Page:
UPDATE: Catrel’s downtown kitchen has a new Twitter account!
Adam Reeder has seen plenty of kitchens in his 26 years.
A culinary prodigy who graduated from the Art Institute of Phoenix at 19, Reeder has kitchen and management experience with several notable Valley restaurants, including La Grande Orange Pizzeria, Chelsea’s Kitchen, Rumbi Island Grill, Delux Burger, and Pei Wei.
His latest challenge is developing a breakfast and lunch menu at Cartel Coffee Lab (1st Street / Washington).
Beginning Monday (8/23), TODAY! [ed.] Cartel’s Downtown location will offer these Reeder creations:
BREAKFAST (served all day)
What’s a Burrito? – Onion, red bell pepper, potato, spinach, jalapeno, shredded cheese (with bacon, ham, sausage or chorizo options)
Digby Sandwich – Toasted MJ*** flatbread, hot house tomato, bacon, spinach, arugula, herb aioli, two sunny side up eggs (with bacon, ham, sausage or chorizo options)
Tart – Goat cheese creme fraiche, spinach, arugula, roasted red pepper (with bacon, ham, sausage or chorizo options)
SANDWICHES (served with chips or fruit)
Tuna – Toasted MJ flatbread, spinach, arugula, hot house tomato, artichoke heart
Turkey – MJ levain bread, spring mix greens, hot house tomato, havarti cheese, herb aioli
Ham – MJ levain bread, spring mix greens, hot house tomato, whole grain mustard, havarti cheese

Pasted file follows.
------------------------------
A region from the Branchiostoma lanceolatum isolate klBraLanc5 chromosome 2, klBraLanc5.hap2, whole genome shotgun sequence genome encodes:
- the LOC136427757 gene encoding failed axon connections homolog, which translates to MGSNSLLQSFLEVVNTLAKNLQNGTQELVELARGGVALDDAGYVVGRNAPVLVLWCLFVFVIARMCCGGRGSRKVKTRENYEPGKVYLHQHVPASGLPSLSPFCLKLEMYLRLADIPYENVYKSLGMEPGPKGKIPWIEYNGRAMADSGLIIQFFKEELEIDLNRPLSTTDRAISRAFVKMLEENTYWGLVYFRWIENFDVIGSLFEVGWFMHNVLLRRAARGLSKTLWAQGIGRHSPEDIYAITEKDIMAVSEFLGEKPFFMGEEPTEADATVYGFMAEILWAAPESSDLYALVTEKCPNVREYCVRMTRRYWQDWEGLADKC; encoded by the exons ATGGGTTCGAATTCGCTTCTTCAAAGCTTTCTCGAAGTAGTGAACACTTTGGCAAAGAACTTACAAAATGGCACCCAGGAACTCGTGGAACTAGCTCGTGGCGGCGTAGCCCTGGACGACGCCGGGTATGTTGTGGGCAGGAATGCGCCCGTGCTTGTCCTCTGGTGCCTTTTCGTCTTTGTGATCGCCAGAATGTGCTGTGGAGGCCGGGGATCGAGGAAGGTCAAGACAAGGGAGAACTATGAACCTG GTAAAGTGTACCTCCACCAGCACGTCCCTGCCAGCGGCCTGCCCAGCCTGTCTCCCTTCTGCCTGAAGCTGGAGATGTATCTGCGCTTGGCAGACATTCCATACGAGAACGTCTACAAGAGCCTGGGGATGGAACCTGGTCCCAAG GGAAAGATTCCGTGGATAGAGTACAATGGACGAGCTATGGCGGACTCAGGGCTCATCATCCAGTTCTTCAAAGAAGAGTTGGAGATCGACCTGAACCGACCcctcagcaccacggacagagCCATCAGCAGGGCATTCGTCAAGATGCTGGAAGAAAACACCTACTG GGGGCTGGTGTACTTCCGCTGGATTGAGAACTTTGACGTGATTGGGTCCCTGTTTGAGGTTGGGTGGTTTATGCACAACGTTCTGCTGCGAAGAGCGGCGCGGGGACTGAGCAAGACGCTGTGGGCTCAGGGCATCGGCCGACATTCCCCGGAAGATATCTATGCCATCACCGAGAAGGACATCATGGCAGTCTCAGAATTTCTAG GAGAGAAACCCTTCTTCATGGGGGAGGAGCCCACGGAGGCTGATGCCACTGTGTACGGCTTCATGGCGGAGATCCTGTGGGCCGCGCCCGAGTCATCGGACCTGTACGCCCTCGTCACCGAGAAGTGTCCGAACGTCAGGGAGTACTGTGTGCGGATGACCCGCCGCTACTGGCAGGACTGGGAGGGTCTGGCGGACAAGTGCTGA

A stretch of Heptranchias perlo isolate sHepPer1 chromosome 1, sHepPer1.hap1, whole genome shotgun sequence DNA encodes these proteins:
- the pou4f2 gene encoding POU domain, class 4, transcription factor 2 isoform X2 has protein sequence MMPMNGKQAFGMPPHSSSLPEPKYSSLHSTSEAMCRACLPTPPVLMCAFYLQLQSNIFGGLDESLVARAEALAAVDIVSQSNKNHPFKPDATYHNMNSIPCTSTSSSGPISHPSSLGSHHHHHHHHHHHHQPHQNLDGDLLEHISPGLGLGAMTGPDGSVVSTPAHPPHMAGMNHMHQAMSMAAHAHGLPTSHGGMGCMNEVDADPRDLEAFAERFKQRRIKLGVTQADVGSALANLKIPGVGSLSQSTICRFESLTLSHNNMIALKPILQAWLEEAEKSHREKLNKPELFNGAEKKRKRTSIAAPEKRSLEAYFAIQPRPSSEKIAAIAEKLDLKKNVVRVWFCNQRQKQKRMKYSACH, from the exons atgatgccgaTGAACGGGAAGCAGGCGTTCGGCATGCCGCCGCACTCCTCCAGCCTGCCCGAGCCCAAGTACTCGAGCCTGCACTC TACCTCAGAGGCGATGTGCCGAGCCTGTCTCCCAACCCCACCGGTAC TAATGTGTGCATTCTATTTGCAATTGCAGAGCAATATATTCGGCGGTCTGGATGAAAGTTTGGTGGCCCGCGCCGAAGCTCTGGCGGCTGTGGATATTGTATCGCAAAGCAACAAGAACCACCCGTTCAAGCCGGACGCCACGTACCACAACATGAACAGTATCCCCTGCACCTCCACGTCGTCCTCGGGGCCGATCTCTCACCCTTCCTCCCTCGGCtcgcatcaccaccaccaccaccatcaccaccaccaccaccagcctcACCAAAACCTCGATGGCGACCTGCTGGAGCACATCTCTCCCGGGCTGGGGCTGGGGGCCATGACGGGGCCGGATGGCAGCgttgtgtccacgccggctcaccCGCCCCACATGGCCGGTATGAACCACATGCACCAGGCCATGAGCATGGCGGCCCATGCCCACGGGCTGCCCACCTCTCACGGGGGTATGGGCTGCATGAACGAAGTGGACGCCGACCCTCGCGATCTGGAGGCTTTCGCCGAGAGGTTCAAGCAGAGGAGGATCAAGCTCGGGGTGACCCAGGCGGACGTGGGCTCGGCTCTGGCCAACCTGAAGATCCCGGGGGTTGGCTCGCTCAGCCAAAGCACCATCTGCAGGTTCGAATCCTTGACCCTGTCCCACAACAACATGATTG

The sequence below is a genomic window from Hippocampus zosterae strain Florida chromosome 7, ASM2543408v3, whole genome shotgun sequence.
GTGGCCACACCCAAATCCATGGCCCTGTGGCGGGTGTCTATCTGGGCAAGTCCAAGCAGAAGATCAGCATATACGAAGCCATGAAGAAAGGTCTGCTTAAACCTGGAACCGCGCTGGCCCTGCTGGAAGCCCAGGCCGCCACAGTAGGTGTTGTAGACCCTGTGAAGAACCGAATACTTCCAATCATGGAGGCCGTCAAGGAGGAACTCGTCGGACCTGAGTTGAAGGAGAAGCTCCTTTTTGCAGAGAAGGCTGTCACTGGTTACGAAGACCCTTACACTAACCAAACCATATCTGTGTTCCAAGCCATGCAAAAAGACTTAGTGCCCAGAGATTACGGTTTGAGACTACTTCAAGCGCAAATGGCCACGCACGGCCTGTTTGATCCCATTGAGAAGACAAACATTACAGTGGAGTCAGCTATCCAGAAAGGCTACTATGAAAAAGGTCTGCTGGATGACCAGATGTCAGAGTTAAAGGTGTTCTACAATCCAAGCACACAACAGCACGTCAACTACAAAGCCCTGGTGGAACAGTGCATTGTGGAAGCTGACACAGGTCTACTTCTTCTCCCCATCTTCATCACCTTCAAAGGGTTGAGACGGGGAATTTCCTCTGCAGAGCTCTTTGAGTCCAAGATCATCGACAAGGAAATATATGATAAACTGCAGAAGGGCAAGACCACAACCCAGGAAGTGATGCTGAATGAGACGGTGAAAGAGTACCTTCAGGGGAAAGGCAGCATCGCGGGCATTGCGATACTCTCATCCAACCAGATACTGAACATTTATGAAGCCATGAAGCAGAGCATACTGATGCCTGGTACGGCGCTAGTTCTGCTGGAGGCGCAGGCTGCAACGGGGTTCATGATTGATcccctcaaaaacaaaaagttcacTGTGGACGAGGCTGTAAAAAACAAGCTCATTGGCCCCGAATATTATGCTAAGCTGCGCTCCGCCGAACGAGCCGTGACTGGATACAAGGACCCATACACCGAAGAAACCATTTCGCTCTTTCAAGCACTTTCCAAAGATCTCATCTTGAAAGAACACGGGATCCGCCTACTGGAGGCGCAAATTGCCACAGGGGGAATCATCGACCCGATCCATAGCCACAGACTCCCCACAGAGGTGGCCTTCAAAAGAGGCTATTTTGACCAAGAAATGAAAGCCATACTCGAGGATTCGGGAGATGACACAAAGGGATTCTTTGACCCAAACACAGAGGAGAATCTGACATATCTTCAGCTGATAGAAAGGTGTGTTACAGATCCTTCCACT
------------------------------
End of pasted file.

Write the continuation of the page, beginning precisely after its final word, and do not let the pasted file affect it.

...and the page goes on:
Beet – Spring mix greens, arugula, roasted red and yellow beets, candied walnuts, goat cheese, red onion, creamy balsamic dressing
In addition, Cartel will continue to offer take-and-go scones, MJ bagels and new yogurt parfaits.
***MJ Bread is a big, big deal. MJ is MJ Coe, husband of cake master Tammie Coe.
Cartel is open Monday – Friday 7 a.m. to 3 p.m.
[Source: Andrew Conlin, Special for The Republic] — For nearly two decades, we’ve heard confident predictions that downtown Phoenix was on the brink of a crucial “tipping point,” when public investment would no longer be needed to generate new development that was both vigorous and self-sustaining. A term like “tipping point” is a kind of mental shorthand, useful in summarizing complex ideas but sometimes misleading when it comes to making decisions or drawing conclusions.
In reality, we won’t see the beginning of a significant shift from public to private investment until downtown achieves the requisite critical mass. This will be the moment when the collective energy generated by the diverse collection of downtown businesses, retailers, residences, entertainment venues, and academic and cultural institutions fuses into the nucleus of an energetic and growing community. Private investors will be drawn to this energy, creating new businesses and helping to further enrich the downtown scene. This will inspire more people to live and work here, generating new opportunities that will draw new investors. This development “chain reaction” will, we hope, be self-sustaining and transformational. [Note: To read the full opinion piece and comments, click here.]